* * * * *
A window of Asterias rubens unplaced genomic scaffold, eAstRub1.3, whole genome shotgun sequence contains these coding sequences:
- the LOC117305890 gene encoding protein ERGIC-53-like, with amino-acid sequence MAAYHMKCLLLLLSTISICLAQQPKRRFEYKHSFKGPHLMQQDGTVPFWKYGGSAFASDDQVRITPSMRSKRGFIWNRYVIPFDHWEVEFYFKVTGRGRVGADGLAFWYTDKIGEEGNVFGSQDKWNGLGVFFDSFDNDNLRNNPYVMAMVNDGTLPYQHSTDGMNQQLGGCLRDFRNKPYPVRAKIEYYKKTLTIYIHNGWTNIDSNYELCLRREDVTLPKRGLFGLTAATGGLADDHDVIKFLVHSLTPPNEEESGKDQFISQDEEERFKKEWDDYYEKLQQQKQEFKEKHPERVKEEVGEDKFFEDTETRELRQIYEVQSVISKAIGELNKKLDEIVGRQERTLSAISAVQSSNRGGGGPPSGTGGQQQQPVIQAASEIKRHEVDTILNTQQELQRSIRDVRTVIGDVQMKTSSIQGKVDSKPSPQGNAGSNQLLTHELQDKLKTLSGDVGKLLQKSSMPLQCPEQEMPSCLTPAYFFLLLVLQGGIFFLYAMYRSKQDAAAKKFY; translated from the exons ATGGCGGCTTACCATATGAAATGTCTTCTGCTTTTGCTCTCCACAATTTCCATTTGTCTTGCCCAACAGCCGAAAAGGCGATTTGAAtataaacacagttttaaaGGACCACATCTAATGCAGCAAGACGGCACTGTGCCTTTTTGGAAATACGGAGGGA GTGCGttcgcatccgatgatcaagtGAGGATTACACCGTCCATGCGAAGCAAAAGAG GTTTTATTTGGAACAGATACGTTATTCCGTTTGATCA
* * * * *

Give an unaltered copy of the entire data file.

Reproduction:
A window of Asterias rubens unplaced genomic scaffold, eAstRub1.3, whole genome shotgun sequence contains these coding sequences:
- the LOC117305890 gene encoding protein ERGIC-53-like, with amino-acid sequence MAAYHMKCLLLLLSTISICLAQQPKRRFEYKHSFKGPHLMQQDGTVPFWKYGGSAFASDDQVRITPSMRSKRGFIWNRYVIPFDHWEVEFYFKVTGRGRVGADGLAFWYTDKIGEEGNVFGSQDKWNGLGVFFDSFDNDNLRNNPYVMAMVNDGTLPYQHSTDGMNQQLGGCLRDFRNKPYPVRAKIEYYKKTLTIYIHNGWTNIDSNYELCLRREDVTLPKRGLFGLTAATGGLADDHDVIKFLVHSLTPPNEEESGKDQFISQDEEERFKKEWDDYYEKLQQQKQEFKEKHPERVKEEVGEDKFFEDTETRELRQIYEVQSVISKAIGELNKKLDEIVGRQERTLSAISAVQSSNRGGGGPPSGTGGQQQQPVIQAASEIKRHEVDTILNTQQELQRSIRDVRTVIGDVQMKTSSIQGKVDSKPSPQGNAGSNQLLTHELQDKLKTLSGDVGKLLQKSSMPLQCPEQEMPSCLTPAYFFLLLVLQGGIFFLYAMYRSKQDAAAKKFY; translated from the exons ATGGCGGCTTACCATATGAAATGTCTTCTGCTTTTGCTCTCCACAATTTCCATTTGTCTTGCCCAACAGCCGAAAAGGCGATTTGAAtataaacacagttttaaaGGACCACATCTAATGCAGCAAGACGGCACTGTGCCTTTTTGGAAATACGGAGGGA GTGCGttcgcatccgatgatcaagtGAGGATTACACCGTCCATGCGAAGCAAAAGAG GTTTTATTTGGAACAGATACGTTATTCCGTTTGATCA